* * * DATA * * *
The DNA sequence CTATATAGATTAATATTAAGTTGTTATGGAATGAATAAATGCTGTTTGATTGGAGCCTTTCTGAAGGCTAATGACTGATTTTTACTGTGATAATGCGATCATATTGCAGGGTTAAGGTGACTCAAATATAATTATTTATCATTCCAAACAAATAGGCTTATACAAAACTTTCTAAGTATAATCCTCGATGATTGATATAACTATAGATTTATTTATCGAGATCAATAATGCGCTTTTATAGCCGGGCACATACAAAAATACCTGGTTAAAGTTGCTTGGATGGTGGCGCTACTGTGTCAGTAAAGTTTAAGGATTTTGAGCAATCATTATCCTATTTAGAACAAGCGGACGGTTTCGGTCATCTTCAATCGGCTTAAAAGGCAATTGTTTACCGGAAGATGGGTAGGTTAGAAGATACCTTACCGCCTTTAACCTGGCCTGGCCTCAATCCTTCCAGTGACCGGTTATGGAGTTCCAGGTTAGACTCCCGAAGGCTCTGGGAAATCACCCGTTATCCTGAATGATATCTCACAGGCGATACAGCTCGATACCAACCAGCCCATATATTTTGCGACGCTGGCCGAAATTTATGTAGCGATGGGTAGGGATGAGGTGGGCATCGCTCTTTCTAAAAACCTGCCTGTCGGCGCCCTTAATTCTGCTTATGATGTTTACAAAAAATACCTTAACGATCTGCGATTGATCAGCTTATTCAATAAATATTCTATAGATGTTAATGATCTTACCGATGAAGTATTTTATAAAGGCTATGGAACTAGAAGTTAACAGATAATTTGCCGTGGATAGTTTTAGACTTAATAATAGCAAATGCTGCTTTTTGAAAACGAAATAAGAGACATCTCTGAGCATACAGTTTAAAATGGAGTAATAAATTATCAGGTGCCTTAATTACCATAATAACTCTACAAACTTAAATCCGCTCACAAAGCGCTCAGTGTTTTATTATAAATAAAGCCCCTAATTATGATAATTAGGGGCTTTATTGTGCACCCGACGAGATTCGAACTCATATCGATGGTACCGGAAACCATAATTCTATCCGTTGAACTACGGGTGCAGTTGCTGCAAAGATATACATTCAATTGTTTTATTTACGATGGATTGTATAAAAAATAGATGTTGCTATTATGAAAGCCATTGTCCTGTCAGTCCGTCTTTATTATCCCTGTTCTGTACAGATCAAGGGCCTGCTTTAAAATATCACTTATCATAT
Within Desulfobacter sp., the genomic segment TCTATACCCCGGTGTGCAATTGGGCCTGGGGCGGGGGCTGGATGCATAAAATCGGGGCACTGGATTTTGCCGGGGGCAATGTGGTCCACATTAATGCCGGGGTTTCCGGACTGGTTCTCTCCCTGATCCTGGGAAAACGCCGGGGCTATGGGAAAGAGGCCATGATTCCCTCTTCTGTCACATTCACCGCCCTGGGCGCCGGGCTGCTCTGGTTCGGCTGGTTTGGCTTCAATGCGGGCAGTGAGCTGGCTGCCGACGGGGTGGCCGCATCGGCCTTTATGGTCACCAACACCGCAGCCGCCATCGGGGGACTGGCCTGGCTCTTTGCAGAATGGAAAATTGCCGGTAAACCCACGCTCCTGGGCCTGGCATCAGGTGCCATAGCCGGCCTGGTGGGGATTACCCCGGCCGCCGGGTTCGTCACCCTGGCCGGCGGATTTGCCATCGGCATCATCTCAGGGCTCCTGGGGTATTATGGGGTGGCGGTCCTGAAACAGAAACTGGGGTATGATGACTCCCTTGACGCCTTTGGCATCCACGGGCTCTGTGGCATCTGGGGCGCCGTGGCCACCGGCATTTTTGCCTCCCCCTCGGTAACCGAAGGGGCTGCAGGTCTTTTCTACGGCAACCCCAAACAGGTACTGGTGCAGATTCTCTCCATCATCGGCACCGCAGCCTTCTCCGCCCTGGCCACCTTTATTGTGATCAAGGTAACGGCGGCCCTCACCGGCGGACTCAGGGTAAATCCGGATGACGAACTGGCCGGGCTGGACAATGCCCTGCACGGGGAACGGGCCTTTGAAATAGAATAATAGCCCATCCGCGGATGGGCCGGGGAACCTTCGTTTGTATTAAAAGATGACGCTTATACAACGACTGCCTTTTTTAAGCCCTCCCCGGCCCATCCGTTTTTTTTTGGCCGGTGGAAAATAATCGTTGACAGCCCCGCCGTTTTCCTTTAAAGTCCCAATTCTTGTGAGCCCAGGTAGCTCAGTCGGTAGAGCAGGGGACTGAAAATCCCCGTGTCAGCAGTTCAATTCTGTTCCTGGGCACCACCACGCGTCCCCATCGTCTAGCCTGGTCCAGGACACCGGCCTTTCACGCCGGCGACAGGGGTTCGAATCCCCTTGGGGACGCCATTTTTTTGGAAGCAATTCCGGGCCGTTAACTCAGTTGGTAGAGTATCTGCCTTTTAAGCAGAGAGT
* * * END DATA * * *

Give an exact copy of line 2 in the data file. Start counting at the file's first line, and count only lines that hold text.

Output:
Within Desulfobacter sp., the genomic segment TCTATACCCCGGTGTGCAATTGGGCCTGGGGCGGGGGCTGGATGCATAAAATCGGGGCACTGGATTTTGCCGGGGGCAATGTGGTCCACATTAATGCCGGGGTTTCCGGACTGGTTCTCTCCCTGATCCTGGGAAAACGCCGGGGCTATGGGAAAGAGGCCATGATTCCCTCTTCTGTCACATTCACCGCCCTGGGCGCCGGGCTGCTCTGGTTCGGCTGGTTTGGCTTCAATGCGGGCAGTGAGCTGGCTGCCGACGGGGTGGCCGCATCGGCCTTTATGGTCACCAACACCGCAGCCGCCATCGGGGGACTGGCCTGGCTCTTTGCAGAATGGAAAATTGCCGGTAAACCCACGCTCCTGGGCCTGGCATCAGGTGCCATAGCCGGCCTGGTGGGGATTACCCCGGCCGCCGGGTTCGTCACCCTGGCCGGCGGATTTGCCATCGGCATCATCTCAGGGCTCCTGGGGTATTATGGGGTGGCGGTCCTGAAACAGAAACTGGGGTATGATGACTCCCTTGACGCCTTTGGCATCCACGGGCTCTGTGGCATCTGGGGCGCCGTGGCCACCGGCATTTTTGCCTCCCCCTCGGTAACCGAAGGGGCTGCAGGTCTTTTCTACGGCAACCCCAAACAGGTACTGGTGCAGATTCTCTCCATCATCGGCACCGCAGCCTTCTCCGCCCTGGCCACCTTTATTGTGATCAAGGTAACGGCGGCCCTCACCGGCGGACTCAGGGTAAATCCGGATGACGAACTGGCCGGGCTGGACAATGCCCTGCACGGGGAACGGGCCTTTGAAATAGAATAATAGCCCATCCGCGGATGGGCCGGGGAACCTTCGTTTGTATTAAAAGATGACGCTTATACAACGACTGCCTTTTTTAAGCCCTCCCCGGCCCATCCGTTTTTTTTTGGCCGGTGGAAAATAATCGTTGACAGCCCCGCCGTTTTCCTTTAAAGTCCCAATTCTTGTGAGCCCAGGTAGCTCAGTCGGTAGAGCAGGGGACTGAAAATCCCCGTGTCAGCAGTTCAATTCTGTTCCTGGGCACCACCACGCGTCCCCATCGTCTAGCCTGGTCCAGGACACCGGCCTTTCACGCCGGCGACAGGGGTTCGAATCCCCTTGGGGACGCCATTTTTTTGGAAGCAATTCCGGGCCGTTAACTCAGTTGGTAGAGTATCTGCCTTTTAAGCAGAGAGT